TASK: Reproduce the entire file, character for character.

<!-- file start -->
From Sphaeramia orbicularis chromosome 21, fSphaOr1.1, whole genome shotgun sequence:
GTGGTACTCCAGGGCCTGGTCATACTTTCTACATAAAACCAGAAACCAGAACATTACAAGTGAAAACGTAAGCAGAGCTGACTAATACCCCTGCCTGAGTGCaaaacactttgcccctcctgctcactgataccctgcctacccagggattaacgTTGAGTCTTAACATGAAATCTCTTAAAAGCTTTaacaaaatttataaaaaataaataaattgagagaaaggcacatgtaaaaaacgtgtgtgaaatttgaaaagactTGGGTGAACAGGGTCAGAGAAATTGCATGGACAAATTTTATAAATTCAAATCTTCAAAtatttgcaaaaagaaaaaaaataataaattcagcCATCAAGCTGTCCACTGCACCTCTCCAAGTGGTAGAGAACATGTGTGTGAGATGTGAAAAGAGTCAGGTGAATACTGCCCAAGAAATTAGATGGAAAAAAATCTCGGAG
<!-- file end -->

From Sphaeramia orbicularis chromosome 21, fSphaOr1.1, whole genome shotgun sequence:
GTGGTACTCCAGGGCCTGGTCATACTTTCTACATAAAACCAGAAACCAGAACATTACAAGTGAAAACGTAAGCAGAGCTGACTAATACCCCTGCCTGAGTGCaaaacactttgcccctcctgctcactgataccctgcctacccagggattaacgTTGAGTCTTAACATGAAATCTCTTAAAAGCTTTaacaaaatttataaaaaataaataaattgagagaaaggcacatgtaaaaaacgtgtgtgaaatttgaaaagactTGGGTGAACAGGGTCAGAGAAATTGCATGGACAAATTTTATAAATTCAAATCTTCAAAtatttgcaaaaagaaaaaaaataataaattcagcCATCAAGCTGTCCACTGCACCTCTCCAAGTGGTAGAGAACATGTGTGTGAGATGTGAAAAGAGTCAGGTGAATACTGCCCAAGAAATTAGATGGAAAAAAATCTCGGAG